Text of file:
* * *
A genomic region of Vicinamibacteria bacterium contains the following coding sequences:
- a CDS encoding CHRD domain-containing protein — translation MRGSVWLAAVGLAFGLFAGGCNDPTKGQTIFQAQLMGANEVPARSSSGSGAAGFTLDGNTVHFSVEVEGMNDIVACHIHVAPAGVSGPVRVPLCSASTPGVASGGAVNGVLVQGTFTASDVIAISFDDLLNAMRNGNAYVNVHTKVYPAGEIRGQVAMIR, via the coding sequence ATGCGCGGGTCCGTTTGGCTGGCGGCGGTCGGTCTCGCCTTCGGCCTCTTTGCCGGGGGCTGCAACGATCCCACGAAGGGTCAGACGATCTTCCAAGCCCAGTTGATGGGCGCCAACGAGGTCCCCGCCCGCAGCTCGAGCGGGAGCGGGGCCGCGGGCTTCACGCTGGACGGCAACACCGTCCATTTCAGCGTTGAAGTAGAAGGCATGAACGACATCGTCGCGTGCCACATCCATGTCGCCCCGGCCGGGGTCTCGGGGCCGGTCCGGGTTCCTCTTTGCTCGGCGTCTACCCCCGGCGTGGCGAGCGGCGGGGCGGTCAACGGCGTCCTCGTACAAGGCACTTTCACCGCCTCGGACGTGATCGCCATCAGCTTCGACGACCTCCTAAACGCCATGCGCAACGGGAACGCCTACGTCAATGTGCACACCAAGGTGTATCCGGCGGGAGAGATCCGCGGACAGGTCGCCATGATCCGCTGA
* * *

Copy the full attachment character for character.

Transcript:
A genomic region of Vicinamibacteria bacterium contains the following coding sequences:
- a CDS encoding CHRD domain-containing protein — translation MRGSVWLAAVGLAFGLFAGGCNDPTKGQTIFQAQLMGANEVPARSSSGSGAAGFTLDGNTVHFSVEVEGMNDIVACHIHVAPAGVSGPVRVPLCSASTPGVASGGAVNGVLVQGTFTASDVIAISFDDLLNAMRNGNAYVNVHTKVYPAGEIRGQVAMIR, via the coding sequence ATGCGCGGGTCCGTTTGGCTGGCGGCGGTCGGTCTCGCCTTCGGCCTCTTTGCCGGGGGCTGCAACGATCCCACGAAGGGTCAGACGATCTTCCAAGCCCAGTTGATGGGCGCCAACGAGGTCCCCGCCCGCAGCTCGAGCGGGAGCGGGGCCGCGGGCTTCACGCTGGACGGCAACACCGTCCATTTCAGCGTTGAAGTAGAAGGCATGAACGACATCGTCGCGTGCCACATCCATGTCGCCCCGGCCGGGGTCTCGGGGCCGGTCCGGGTTCCTCTTTGCTCGGCGTCTACCCCCGGCGTGGCGAGCGGCGGGGCGGTCAACGGCGTCCTCGTACAAGGCACTTTCACCGCCTCGGACGTGATCGCCATCAGCTTCGACGACCTCCTAAACGCCATGCGCAACGGGAACGCCTACGTCAATGTGCACACCAAGGTGTATCCGGCGGGAGAGATCCGCGGACAGGTCGCCATGATCCGCTGA